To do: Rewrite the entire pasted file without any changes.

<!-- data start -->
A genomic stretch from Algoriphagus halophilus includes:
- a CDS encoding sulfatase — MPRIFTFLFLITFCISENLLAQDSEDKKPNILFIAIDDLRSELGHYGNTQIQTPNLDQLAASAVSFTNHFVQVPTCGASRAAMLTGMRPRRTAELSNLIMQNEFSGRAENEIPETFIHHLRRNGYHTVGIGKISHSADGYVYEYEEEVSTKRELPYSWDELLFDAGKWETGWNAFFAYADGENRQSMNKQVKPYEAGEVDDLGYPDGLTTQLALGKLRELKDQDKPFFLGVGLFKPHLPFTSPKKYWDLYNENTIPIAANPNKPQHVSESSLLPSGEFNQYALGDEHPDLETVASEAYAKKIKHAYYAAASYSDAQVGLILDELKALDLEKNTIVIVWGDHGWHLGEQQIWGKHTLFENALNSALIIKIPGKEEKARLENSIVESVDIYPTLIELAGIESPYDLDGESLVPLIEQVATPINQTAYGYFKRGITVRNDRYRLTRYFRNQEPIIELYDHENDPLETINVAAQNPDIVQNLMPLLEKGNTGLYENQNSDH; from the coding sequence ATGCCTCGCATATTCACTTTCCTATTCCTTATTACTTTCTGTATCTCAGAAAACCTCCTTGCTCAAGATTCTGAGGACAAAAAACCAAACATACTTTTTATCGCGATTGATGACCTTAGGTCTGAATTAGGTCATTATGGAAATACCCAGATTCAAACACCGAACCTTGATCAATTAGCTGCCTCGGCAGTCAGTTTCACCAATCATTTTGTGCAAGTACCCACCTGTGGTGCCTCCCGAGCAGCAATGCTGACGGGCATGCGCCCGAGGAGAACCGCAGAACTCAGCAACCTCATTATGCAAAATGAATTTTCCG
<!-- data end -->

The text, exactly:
A genomic stretch from Algoriphagus halophilus includes:
- a CDS encoding sulfatase — MPRIFTFLFLITFCISENLLAQDSEDKKPNILFIAIDDLRSELGHYGNTQIQTPNLDQLAASAVSFTNHFVQVPTCGASRAAMLTGMRPRRTAELSNLIMQNEFSGRAENEIPETFIHHLRRNGYHTVGIGKISHSADGYVYEYEEEVSTKRELPYSWDELLFDAGKWETGWNAFFAYADGENRQSMNKQVKPYEAGEVDDLGYPDGLTTQLALGKLRELKDQDKPFFLGVGLFKPHLPFTSPKKYWDLYNENTIPIAANPNKPQHVSESSLLPSGEFNQYALGDEHPDLETVASEAYAKKIKHAYYAAASYSDAQVGLILDELKALDLEKNTIVIVWGDHGWHLGEQQIWGKHTLFENALNSALIIKIPGKEEKARLENSIVESVDIYPTLIELAGIESPYDLDGESLVPLIEQVATPINQTAYGYFKRGITVRNDRYRLTRYFRNQEPIIELYDHENDPLETINVAAQNPDIVQNLMPLLEKGNTGLYENQNSDH; from the coding sequence ATGCCTCGCATATTCACTTTCCTATTCCTTATTACTTTCTGTATCTCAGAAAACCTCCTTGCTCAAGATTCTGAGGACAAAAAACCAAACATACTTTTTATCGCGATTGATGACCTTAGGTCTGAATTAGGTCATTATGGAAATACCCAGATTCAAACACCGAACCTTGATCAATTAGCTGCCTCGGCAGTCAGTTTCACCAATCATTTTGTGCAAGTACCCACCTGTGGTGCCTCCCGAGCAGCAATGCTGACGGGCATGCGCCCGAGGAGAACCGCAGAACTCAGCAACCTCATTATGCAAAATGAATTTTCCG